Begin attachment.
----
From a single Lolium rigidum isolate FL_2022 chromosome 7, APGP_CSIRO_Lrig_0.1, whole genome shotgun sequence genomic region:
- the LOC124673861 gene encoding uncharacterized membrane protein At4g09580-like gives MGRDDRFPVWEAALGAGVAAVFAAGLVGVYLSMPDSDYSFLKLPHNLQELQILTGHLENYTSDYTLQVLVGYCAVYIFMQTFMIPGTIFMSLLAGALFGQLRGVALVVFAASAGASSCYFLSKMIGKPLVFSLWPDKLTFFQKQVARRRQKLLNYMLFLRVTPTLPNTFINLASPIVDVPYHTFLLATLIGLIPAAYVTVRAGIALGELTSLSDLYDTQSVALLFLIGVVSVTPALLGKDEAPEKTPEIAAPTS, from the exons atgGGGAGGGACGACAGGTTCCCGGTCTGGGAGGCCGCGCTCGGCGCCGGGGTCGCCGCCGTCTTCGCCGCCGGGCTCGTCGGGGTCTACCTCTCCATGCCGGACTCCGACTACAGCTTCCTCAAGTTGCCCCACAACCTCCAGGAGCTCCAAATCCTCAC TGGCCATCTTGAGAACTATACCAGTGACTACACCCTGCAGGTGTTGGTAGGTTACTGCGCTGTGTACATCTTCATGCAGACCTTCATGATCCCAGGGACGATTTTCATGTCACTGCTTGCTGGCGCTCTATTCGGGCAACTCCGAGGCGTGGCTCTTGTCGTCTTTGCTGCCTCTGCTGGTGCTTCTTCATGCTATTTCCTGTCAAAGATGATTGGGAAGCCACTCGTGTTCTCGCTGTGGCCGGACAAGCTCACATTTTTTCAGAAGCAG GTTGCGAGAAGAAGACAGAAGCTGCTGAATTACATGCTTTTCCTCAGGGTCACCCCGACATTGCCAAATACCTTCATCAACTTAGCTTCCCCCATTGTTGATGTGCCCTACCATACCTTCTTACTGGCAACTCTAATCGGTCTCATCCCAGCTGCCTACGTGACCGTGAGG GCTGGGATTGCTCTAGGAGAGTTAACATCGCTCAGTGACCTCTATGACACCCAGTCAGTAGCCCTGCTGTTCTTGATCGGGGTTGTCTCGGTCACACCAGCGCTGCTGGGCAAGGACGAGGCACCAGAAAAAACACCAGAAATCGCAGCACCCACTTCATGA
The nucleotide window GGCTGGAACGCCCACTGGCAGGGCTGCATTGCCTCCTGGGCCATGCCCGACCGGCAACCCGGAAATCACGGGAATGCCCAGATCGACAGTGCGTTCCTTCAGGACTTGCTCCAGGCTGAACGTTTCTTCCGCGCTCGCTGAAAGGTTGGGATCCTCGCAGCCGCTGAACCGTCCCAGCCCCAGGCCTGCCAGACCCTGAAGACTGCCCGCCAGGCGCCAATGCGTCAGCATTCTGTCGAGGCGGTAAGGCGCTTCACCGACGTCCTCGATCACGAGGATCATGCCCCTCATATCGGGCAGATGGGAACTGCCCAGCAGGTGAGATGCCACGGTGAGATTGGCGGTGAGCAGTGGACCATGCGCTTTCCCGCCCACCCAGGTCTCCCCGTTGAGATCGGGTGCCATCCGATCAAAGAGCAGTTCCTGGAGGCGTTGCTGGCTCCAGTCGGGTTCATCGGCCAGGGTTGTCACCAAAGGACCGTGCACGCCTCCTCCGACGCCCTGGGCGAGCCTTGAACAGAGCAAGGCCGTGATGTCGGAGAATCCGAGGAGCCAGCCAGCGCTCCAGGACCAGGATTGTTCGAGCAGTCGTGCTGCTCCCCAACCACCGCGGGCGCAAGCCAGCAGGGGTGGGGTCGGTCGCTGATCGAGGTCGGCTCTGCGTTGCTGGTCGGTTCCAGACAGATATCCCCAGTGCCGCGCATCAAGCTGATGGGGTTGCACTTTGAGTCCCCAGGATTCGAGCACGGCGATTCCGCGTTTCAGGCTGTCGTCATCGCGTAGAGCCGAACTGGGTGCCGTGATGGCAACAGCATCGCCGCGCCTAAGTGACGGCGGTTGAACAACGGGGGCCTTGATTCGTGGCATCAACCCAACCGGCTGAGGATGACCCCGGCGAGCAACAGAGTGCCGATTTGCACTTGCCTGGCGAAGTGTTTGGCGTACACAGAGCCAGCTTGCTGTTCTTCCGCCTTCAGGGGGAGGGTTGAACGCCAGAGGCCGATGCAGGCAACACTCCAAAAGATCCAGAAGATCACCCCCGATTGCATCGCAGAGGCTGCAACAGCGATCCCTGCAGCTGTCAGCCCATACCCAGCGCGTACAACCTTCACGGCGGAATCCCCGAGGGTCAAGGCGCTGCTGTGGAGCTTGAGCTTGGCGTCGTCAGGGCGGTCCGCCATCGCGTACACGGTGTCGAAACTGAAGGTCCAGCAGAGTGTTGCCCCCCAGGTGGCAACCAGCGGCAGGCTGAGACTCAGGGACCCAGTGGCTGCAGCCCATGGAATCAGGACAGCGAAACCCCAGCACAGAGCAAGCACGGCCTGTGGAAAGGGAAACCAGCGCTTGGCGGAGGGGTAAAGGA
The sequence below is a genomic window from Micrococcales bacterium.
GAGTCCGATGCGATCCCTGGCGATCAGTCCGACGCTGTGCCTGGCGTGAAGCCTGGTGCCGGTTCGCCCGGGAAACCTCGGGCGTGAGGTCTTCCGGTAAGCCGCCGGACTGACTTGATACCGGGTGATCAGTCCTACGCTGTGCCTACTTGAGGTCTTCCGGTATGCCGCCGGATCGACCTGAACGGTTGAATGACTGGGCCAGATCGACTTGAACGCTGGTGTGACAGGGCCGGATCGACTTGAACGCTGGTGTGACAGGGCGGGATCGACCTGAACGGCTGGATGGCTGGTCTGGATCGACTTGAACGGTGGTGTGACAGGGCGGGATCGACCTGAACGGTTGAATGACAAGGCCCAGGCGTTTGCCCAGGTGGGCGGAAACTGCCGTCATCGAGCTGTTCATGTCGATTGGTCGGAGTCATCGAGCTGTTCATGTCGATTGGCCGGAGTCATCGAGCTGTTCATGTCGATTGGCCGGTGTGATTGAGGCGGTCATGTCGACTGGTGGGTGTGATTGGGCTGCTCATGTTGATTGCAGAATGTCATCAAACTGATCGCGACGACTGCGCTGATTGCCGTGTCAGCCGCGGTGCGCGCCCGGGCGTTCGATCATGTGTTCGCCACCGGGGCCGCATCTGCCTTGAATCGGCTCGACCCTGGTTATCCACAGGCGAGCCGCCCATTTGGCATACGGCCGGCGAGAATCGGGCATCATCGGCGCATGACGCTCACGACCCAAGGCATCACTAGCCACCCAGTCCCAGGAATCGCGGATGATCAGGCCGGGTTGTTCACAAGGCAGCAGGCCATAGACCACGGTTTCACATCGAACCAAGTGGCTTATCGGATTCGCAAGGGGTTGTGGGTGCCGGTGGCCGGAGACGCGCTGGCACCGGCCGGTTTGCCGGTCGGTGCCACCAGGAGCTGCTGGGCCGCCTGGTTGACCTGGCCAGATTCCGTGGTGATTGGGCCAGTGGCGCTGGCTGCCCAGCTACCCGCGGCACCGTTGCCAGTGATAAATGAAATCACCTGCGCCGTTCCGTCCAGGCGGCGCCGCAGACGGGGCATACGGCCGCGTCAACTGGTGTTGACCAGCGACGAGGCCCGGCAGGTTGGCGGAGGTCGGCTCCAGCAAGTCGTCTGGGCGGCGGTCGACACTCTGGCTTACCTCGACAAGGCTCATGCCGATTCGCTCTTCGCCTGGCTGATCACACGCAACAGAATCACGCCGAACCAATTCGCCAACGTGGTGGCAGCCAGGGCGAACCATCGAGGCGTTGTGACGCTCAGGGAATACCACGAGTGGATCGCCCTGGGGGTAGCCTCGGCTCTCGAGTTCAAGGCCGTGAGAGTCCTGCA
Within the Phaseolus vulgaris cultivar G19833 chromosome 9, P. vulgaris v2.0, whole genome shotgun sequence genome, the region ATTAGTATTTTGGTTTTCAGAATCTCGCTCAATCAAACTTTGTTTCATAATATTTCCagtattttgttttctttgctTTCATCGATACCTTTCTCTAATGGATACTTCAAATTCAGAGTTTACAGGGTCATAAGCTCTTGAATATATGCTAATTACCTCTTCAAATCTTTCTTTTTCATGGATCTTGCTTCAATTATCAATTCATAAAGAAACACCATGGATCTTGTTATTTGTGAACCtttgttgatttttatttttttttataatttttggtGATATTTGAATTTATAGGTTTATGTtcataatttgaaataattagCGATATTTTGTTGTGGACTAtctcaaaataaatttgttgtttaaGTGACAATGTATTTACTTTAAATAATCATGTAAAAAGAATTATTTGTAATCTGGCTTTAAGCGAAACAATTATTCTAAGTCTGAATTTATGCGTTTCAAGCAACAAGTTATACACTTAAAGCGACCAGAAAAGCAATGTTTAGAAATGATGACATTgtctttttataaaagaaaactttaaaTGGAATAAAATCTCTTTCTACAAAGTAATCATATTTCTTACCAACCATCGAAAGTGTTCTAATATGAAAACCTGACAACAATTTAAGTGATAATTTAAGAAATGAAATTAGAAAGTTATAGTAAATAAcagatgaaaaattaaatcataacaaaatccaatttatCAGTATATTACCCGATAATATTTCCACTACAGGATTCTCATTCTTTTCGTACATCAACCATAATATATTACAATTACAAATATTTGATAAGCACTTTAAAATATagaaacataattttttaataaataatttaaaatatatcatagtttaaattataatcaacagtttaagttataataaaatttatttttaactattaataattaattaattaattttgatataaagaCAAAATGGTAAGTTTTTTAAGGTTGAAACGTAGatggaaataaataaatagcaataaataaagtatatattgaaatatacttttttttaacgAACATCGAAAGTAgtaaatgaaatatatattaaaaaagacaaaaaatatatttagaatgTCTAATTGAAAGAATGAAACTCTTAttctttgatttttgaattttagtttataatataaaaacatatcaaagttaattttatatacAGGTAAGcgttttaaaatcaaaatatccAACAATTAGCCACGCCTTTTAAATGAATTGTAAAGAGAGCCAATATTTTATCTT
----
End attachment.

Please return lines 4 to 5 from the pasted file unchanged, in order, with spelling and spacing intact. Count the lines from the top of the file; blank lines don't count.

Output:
The sequence below is a genomic window from Micrococcales bacterium.
GAGTCCGATGCGATCCCTGGCGATCAGTCCGACGCTGTGCCTGGCGTGAAGCCTGGTGCCGGTTCGCCCGGGAAACCTCGGGCGTGAGGTCTTCCGGTAAGCCGCCGGACTGACTTGATACCGGGTGATCAGTCCTACGCTGTGCCTACTTGAGGTCTTCCGGTATGCCGCCGGATCGACCTGAACGGTTGAATGACTGGGCCAGATCGACTTGAACGCTGGTGTGACAGGGCCGGATCGACTTGAACGCTGGTGTGACAGGGCGGGATCGACCTGAACGGCTGGATGGCTGGTCTGGATCGACTTGAACGGTGGTGTGACAGGGCGGGATCGACCTGAACGGTTGAATGACAAGGCCCAGGCGTTTGCCCAGGTGGGCGGAAACTGCCGTCATCGAGCTGTTCATGTCGATTGGTCGGAGTCATCGAGCTGTTCATGTCGATTGGCCGGAGTCATCGAGCTGTTCATGTCGATTGGCCGGTGTGATTGAGGCGGTCATGTCGACTGGTGGGTGTGATTGGGCTGCTCATGTTGATTGCAGAATGTCATCAAACTGATCGCGACGACTGCGCTGATTGCCGTGTCAGCCGCGGTGCGCGCCCGGGCGTTCGATCATGTGTTCGCCACCGGGGCCGCATCTGCCTTGAATCGGCTCGACCCTGGTTATCCACAGGCGAGCCGCCCATTTGGCATACGGCCGGCGAGAATCGGGCATCATCGGCGCATGACGCTCACGACCCAAGGCATCACTAGCCACCCAGTCCCAGGAATCGCGGATGATCAGGCCGGGTTGTTCACAAGGCAGCAGGCCATAGACCACGGTTTCACATCGAACCAAGTGGCTTATCGGATTCGCAAGGGGTTGTGGGTGCCGGTGGCCGGAGACGCGCTGGCACCGGCCGGTTTGCCGGTCGGTGCCACCAGGAGCTGCTGGGCCGCCTGGTTGACCTGGCCAGATTCCGTGGTGATTGGGCCAGTGGCGCTGGCTGCCCAGCTACCCGCGGCACCGTTGCCAGTGATAAATGAAATCACCTGCGCCGTTCCGTCCAGGCGGCGCCGCAGACGGGGCATACGGCCGCGTCAACTGGTGTTGACCAGCGACGAGGCCCGGCAGGTTGGCGGAGGTCGGCTCCAGCAAGTCGTCTGGGCGGCGGTCGACACTCTGGCTTACCTCGACAAGGCTCATGCCGATTCGCTCTTCGCCTGGCTGATCACACGCAACAGAATCACGCCGAACCAATTCGCCAACGTGGTGGCAGCCAGGGCGAACCATCGAGGCGTTGTGACGCTCAGGGAATACCACGAGTGGATCGCCCTGGGGGTAGCCTCGGCTCTCGAGTTCAAGGCCGTGAGAGTCCTGCA